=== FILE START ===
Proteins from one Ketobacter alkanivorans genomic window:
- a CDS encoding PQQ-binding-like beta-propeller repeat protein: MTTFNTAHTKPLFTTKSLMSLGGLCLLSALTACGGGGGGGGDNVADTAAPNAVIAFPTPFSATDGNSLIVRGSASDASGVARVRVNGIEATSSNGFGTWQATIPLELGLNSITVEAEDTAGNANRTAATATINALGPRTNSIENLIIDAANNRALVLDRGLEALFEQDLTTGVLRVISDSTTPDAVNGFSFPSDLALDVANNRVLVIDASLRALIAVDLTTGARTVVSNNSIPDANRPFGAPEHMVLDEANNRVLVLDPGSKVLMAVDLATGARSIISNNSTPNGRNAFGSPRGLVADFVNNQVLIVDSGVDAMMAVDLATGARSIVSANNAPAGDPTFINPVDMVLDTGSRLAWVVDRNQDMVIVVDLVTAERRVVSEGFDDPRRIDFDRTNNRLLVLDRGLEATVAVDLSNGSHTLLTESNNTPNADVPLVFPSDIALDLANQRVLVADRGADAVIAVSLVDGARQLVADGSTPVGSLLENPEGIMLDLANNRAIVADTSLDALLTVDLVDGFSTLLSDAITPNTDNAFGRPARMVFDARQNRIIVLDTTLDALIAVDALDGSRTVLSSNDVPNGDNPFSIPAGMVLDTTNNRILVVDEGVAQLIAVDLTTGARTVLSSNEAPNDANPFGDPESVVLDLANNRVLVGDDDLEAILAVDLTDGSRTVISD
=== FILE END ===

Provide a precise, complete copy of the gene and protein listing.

Proteins from one Ketobacter alkanivorans genomic window:
- a CDS encoding PQQ-binding-like beta-propeller repeat protein: MTTFNTAHTKPLFTTKSLMSLGGLCLLSALTACGGGGGGGGDNVADTAAPNAVIAFPTPFSATDGNSLIVRGSASDASGVARVRVNGIEATSSNGFGTWQATIPLELGLNSITVEAEDTAGNANRTAATATINALGPRTNSIENLIIDAANNRALVLDRGLEALFEQDLTTGVLRVISDSTTPDAVNGFSFPSDLALDVANNRVLVIDASLRALIAVDLTTGARTVVSNNSIPDANRPFGAPEHMVLDEANNRVLVLDPGSKVLMAVDLATGARSIISNNSTPNGRNAFGSPRGLVADFVNNQVLIVDSGVDAMMAVDLATGARSIVSANNAPAGDPTFINPVDMVLDTGSRLAWVVDRNQDMVIVVDLVTAERRVVSEGFDDPRRIDFDRTNNRLLVLDRGLEATVAVDLSNGSHTLLTESNNTPNADVPLVFPSDIALDLANQRVLVADRGADAVIAVSLVDGARQLVADGSTPVGSLLENPEGIMLDLANNRAIVADTSLDALLTVDLVDGFSTLLSDAITPNTDNAFGRPARMVFDARQNRIIVLDTTLDALIAVDALDGSRTVLSSNDVPNGDNPFSIPAGMVLDTTNNRILVVDEGVAQLIAVDLTTGARTVLSSNEAPNDANPFGDPESVVLDLANNRVLVGDDDLEAILAVDLTDGSRTVISD